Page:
Jean-Francois Rischard: Well I had a long career there. It was some 27 years. And I was . . . I think, among the 20 or so Vice Presidents, I was always the more strategic one, the more out of the box thinker. So I got the Bank into many things. I was one of those who developed its work in developing private sectors and financial sectors, which was not such a well known idea at the time – meaning improving business environments, being very systemic about strengths in banking sectors, launching capital markets in many large countries and so forth. I got the Bank . . . or I helped get the Bank into using the new technologies of telecommunications and computer technologies on a massive scale for development purposes, in education, in health, in enterprise connectivity and many other areas when this was still a gleaming . . . the first sign of an idea. I helped reorganize the Bank in ’96-’97, making it a more decentralized institution. So I was part of the sort of small team of architects at the time. And when I was still at the World Bank, this time as the European Vice President, I helped Jim Wolfensohn, who was the president at the time, make a strong push towards getting Europe and the World Bank closer to each other, because Europe is actually the largest shareholder with some 33 percent of the votes against 16, 17 percent for the U.S. And Europe to this point hadn’t realized that it was the largest shareholder. So I did a lot of things to strengthen that, and in the process launched a parliamentary assembly for the World Bank – a big effort to get close to the young population of the world on the ________ and the use of development. And I did sort of several things to connect the Bank better not only to Europe, but to constituencies like parliamentarians and others that used to be neglected constituencies of the Bank.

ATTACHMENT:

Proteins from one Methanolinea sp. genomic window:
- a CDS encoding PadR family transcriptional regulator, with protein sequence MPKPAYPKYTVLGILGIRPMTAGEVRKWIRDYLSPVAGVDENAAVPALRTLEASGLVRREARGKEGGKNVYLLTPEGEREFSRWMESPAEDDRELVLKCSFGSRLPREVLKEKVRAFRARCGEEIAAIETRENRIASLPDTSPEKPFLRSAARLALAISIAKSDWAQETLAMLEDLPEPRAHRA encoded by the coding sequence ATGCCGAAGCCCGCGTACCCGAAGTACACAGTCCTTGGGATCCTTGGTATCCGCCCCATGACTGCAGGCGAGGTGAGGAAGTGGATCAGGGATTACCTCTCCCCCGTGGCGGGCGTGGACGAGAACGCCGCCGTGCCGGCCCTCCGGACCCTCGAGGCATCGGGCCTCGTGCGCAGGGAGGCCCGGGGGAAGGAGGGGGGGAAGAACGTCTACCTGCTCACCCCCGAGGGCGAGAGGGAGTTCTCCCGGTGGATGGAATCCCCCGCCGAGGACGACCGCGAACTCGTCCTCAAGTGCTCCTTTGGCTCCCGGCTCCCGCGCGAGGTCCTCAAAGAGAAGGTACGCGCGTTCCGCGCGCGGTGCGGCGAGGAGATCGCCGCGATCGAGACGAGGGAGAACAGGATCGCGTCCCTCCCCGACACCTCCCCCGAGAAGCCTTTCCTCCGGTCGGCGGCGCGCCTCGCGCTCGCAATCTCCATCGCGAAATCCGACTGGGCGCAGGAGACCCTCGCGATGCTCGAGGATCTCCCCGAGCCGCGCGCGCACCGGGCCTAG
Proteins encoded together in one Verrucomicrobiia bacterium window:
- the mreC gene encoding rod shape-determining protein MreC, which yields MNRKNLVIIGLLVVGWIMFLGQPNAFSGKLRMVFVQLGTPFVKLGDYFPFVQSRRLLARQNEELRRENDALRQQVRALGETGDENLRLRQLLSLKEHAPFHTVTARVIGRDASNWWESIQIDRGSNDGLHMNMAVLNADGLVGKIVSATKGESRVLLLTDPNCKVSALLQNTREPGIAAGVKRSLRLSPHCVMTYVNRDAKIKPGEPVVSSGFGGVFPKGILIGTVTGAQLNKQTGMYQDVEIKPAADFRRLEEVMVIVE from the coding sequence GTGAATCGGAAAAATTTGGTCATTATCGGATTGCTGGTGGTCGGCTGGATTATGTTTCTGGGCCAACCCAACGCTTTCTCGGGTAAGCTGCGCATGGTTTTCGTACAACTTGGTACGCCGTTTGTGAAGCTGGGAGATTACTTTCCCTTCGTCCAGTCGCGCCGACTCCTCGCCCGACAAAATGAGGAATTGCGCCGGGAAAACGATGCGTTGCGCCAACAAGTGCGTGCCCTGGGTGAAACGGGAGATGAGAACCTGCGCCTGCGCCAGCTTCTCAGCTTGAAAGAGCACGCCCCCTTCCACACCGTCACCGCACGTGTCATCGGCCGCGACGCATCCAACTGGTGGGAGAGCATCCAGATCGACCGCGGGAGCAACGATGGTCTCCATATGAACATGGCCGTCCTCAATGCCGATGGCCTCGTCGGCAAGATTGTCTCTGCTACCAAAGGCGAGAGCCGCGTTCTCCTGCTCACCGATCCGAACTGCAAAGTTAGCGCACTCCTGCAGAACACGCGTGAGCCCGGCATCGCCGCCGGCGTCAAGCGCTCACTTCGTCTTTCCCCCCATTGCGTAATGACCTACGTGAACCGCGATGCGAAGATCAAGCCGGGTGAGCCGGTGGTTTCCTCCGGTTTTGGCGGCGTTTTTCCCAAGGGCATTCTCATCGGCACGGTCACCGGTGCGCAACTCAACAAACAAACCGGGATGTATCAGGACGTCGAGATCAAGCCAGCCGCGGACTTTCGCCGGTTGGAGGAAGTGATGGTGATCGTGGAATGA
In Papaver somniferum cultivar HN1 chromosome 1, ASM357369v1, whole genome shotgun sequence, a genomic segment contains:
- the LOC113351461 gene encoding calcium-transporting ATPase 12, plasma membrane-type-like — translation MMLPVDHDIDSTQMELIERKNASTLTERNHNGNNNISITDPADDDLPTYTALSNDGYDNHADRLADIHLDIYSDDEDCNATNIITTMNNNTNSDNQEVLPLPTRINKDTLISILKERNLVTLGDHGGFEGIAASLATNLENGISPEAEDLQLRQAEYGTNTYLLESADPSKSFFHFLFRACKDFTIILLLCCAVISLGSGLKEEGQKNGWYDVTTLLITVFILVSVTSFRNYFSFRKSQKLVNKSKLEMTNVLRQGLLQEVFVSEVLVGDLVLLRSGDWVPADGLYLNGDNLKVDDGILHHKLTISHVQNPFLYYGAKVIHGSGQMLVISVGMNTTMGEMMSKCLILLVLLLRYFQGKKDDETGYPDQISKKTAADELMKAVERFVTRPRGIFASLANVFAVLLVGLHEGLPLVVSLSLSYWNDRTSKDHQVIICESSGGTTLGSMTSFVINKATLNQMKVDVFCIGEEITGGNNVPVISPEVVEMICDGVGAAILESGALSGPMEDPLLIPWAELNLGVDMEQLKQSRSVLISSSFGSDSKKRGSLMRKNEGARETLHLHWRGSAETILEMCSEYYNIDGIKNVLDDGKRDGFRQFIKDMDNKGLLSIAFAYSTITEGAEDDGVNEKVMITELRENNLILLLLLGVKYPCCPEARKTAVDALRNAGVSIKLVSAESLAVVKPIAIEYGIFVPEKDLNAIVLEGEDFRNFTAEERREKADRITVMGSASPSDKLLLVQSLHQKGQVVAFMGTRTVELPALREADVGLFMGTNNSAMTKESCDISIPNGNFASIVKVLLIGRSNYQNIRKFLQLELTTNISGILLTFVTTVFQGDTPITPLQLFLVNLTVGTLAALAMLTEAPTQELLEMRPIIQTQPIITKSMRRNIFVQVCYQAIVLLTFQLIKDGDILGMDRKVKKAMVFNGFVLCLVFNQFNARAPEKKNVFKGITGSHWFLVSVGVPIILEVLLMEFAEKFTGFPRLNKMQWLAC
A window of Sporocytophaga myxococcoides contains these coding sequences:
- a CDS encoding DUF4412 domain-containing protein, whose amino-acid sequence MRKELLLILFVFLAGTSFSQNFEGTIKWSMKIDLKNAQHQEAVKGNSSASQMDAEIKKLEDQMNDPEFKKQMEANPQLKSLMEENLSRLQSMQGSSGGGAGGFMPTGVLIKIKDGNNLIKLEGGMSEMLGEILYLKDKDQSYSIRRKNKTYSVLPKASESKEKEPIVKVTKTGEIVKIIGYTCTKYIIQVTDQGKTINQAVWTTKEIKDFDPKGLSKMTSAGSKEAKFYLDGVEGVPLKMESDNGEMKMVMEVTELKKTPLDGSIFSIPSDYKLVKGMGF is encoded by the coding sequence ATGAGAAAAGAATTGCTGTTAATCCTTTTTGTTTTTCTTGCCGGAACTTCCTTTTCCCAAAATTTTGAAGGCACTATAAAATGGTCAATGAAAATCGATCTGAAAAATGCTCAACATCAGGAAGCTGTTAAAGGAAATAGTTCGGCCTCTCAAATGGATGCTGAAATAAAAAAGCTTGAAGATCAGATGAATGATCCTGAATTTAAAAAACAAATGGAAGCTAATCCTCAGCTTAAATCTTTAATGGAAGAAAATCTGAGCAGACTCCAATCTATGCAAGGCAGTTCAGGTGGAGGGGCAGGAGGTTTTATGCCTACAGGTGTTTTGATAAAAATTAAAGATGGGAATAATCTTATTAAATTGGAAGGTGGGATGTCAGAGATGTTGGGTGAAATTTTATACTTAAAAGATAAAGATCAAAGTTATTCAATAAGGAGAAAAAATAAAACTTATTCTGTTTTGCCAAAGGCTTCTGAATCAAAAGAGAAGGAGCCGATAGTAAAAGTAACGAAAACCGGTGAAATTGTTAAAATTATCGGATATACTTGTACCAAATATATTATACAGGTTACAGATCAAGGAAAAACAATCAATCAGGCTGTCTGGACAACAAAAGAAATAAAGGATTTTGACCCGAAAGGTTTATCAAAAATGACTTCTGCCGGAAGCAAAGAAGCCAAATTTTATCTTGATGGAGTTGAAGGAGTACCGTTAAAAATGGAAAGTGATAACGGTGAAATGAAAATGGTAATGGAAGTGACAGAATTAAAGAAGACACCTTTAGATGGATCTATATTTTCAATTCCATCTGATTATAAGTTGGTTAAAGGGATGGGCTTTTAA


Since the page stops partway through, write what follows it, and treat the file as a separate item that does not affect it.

Recorded on: 7/2/07